Nuclear Weapons

Advocacy for Disarmament and Nonproliferation

Charles Levy / National Archives

Nuclear Calendar

Nuclear Weapons

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With the end of the Cold War, many dared hope that the scourge of nuclear weapons would be ended once and for all. Yet, today, more than two decades later, the drive to build nuclear weapons by some governments continues, energized in no small part by the policies of the U.S. government.

Nuclear Calendar 

Read a weekly update of national and international events related to nuclear weapons and proliferation issues, which is emailed to more than 14,000 people each week.

More on Nuclear Disarmament & Nonproliferation

Action Alert Stop Deployment of the New “Low-Yield” Nuclear Warhead Before It’s Too Late  

Congress’s window to prevent the deployment of a dangerous new nuclear weapon will soon close.

Background End This New Arms Race 

Question & Answer with DeAnne Butterfield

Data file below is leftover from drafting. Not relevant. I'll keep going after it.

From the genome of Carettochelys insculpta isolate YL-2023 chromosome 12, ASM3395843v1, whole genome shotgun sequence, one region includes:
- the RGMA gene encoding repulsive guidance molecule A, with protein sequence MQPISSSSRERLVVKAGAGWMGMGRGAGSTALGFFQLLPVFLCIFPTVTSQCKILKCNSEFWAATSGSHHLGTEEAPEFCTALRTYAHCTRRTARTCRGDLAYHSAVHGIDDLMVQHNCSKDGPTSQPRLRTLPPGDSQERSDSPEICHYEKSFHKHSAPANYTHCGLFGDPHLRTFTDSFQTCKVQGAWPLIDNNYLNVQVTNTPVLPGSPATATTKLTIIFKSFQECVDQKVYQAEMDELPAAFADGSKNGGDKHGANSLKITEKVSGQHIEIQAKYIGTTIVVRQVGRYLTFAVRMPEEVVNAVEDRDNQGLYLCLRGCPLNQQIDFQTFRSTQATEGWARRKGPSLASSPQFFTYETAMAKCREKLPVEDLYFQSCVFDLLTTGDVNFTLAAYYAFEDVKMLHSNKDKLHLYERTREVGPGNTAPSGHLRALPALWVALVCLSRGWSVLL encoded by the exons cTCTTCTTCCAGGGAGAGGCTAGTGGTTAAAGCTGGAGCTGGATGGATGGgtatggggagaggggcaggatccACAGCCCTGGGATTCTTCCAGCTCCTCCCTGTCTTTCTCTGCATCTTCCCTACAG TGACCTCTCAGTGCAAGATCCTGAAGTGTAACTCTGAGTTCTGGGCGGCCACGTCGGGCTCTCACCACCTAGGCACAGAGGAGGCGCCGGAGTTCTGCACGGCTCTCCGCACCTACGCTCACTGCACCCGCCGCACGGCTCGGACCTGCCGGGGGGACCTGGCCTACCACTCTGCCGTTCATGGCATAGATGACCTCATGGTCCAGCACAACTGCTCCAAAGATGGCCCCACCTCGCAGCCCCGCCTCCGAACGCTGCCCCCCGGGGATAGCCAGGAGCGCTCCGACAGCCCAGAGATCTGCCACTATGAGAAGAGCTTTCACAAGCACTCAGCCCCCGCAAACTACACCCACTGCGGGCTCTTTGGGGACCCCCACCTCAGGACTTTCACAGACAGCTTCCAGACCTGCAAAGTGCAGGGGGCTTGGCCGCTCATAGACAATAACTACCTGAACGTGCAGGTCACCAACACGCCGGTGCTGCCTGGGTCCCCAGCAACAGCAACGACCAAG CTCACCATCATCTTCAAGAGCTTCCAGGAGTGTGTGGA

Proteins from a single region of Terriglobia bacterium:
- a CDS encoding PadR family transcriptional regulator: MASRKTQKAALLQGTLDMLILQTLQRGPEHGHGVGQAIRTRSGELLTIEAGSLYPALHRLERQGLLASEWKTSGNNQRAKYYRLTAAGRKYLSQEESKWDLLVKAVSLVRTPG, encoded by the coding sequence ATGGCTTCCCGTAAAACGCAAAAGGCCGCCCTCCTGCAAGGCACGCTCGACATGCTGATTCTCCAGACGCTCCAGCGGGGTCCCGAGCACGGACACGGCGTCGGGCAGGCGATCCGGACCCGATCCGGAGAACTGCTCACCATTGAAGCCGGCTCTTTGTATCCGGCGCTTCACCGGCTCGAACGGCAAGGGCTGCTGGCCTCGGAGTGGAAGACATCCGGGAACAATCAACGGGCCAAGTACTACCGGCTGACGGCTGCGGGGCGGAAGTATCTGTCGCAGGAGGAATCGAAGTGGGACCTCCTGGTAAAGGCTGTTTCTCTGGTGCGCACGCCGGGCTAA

DeAnne Butterfield spent this summer as a Friend in Washington, a program where seasoned Friends share their experience. She is a member of FCNL’s General Committee and the Intermountain Yearly Meeting.

Update House and Senate Head for a Showdown on Nuclear Policy 

The Trump administration has been taking the U.S. down a dangerous course by seeking new nuclear weapons. Congress can change our country’s direction, but a stark divide has emerged between the two chambers through the fiscal year 2020 appropriations process: While the House rejected several of the administration’s calls for nuclear weapons funding increases, the Senate plans to fully fund—and in some cases exceed—the administration’s requests.

Update Nuclear Weapons: Dangerous, Expensive and Immoral 

Written by Deanne Butterfield

On August 6, 1945 the Japanese city of Hiroshima was annihilated in a flash by a single uranium bomb. It razed and burnt 70 percent of all buildings, killed an estimated 140,000 Japanese civilians and Korean laborers, irradiated the soil and plants, and brought increased rates of cancer and chronic disease among the survivors. A slightly larger plutonium bomb exploded over Nagasaki three days later, levelling the city and killing another 74,000.

Update U.S. Pulls Out of Nuclear Treaty  

The world we seek—one without war and the threat of war—is a little farther off today than it was yesterday. That’s because, effective today, the United States officially withdrew from the Intermediate-Range Nuclear Forces Treaty (INF).

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